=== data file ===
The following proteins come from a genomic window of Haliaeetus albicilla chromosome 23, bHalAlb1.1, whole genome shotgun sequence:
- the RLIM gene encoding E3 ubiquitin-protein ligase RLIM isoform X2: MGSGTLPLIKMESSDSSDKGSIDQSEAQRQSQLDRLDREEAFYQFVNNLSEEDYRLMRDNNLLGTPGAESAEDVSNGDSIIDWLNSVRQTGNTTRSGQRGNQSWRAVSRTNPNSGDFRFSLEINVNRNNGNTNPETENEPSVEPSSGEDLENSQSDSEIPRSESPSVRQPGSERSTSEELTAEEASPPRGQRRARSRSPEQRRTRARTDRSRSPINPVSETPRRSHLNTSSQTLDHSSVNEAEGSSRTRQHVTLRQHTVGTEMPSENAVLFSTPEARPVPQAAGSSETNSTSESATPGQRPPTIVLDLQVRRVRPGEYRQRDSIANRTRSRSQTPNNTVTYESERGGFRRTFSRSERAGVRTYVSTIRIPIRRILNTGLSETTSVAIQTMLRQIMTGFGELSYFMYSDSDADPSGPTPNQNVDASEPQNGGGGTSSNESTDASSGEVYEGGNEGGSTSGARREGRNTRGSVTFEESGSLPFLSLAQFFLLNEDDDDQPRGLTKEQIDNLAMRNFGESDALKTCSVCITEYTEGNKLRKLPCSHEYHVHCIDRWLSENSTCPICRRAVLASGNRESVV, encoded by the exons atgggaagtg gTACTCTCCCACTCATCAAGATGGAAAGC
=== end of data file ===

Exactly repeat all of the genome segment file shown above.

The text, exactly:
The following proteins come from a genomic window of Haliaeetus albicilla chromosome 23, bHalAlb1.1, whole genome shotgun sequence:
- the RLIM gene encoding E3 ubiquitin-protein ligase RLIM isoform X2: MGSGTLPLIKMESSDSSDKGSIDQSEAQRQSQLDRLDREEAFYQFVNNLSEEDYRLMRDNNLLGTPGAESAEDVSNGDSIIDWLNSVRQTGNTTRSGQRGNQSWRAVSRTNPNSGDFRFSLEINVNRNNGNTNPETENEPSVEPSSGEDLENSQSDSEIPRSESPSVRQPGSERSTSEELTAEEASPPRGQRRARSRSPEQRRTRARTDRSRSPINPVSETPRRSHLNTSSQTLDHSSVNEAEGSSRTRQHVTLRQHTVGTEMPSENAVLFSTPEARPVPQAAGSSETNSTSESATPGQRPPTIVLDLQVRRVRPGEYRQRDSIANRTRSRSQTPNNTVTYESERGGFRRTFSRSERAGVRTYVSTIRIPIRRILNTGLSETTSVAIQTMLRQIMTGFGELSYFMYSDSDADPSGPTPNQNVDASEPQNGGGGTSSNESTDASSGEVYEGGNEGGSTSGARREGRNTRGSVTFEESGSLPFLSLAQFFLLNEDDDDQPRGLTKEQIDNLAMRNFGESDALKTCSVCITEYTEGNKLRKLPCSHEYHVHCIDRWLSENSTCPICRRAVLASGNRESVV, encoded by the exons atgggaagtg gTACTCTCCCACTCATCAAGATGGAAAGC